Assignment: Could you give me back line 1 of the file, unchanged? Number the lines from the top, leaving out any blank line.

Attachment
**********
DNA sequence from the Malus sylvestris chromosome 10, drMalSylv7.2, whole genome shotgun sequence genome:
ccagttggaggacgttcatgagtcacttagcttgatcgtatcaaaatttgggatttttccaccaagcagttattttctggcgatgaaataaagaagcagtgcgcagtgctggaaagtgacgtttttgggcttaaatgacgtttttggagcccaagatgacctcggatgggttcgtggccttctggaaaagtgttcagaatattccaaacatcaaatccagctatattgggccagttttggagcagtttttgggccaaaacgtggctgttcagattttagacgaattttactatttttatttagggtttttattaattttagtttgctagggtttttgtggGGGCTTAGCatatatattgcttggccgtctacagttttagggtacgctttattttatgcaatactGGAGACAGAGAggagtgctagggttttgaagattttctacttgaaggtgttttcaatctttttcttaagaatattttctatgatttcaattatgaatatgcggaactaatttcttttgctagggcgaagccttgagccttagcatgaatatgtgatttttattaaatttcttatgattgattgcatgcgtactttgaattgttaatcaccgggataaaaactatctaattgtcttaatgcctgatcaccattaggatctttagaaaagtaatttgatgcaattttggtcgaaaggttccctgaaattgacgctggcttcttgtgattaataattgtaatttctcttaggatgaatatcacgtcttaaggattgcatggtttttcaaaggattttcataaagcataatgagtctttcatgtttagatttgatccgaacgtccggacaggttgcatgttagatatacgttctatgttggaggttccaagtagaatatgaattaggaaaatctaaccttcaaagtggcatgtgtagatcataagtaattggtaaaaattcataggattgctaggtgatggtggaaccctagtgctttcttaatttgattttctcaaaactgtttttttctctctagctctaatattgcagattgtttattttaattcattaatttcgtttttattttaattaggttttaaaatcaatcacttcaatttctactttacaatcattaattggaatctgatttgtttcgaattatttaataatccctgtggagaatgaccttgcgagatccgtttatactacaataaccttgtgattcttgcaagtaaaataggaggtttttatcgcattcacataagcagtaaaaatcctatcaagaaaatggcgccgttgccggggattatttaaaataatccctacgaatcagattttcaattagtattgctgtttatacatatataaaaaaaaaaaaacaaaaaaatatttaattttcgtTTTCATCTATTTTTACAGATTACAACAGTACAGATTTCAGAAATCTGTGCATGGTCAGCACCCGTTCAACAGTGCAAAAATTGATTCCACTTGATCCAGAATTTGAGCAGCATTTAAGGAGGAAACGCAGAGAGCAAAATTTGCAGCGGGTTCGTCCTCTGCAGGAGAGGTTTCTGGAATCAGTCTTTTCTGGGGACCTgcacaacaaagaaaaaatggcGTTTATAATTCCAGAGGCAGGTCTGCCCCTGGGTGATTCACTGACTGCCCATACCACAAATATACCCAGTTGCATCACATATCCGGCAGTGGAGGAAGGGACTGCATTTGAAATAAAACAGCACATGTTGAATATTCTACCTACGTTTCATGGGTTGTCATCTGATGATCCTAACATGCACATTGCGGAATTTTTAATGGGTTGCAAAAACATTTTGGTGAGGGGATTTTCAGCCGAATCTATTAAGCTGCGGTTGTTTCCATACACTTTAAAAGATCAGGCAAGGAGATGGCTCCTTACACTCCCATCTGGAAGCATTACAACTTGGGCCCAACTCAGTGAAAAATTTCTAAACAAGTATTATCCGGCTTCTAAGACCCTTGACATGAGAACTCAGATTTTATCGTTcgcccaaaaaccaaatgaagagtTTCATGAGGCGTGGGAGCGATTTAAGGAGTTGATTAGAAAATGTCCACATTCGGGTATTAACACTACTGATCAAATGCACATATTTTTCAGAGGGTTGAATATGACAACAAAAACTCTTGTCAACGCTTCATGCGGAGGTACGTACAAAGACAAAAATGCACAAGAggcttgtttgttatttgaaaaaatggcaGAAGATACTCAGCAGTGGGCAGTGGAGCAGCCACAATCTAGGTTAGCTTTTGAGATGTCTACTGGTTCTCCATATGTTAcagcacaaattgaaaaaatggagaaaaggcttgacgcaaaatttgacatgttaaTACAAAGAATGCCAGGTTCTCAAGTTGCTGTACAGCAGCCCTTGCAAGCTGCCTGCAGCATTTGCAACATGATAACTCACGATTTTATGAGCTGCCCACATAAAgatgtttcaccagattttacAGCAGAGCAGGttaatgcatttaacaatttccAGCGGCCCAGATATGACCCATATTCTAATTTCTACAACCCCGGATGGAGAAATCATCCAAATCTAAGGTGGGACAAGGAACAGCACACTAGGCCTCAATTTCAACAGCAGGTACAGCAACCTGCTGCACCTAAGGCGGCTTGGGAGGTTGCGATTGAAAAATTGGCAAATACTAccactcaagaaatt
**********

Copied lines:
DNA sequence from the Malus sylvestris chromosome 10, drMalSylv7.2, whole genome shotgun sequence genome: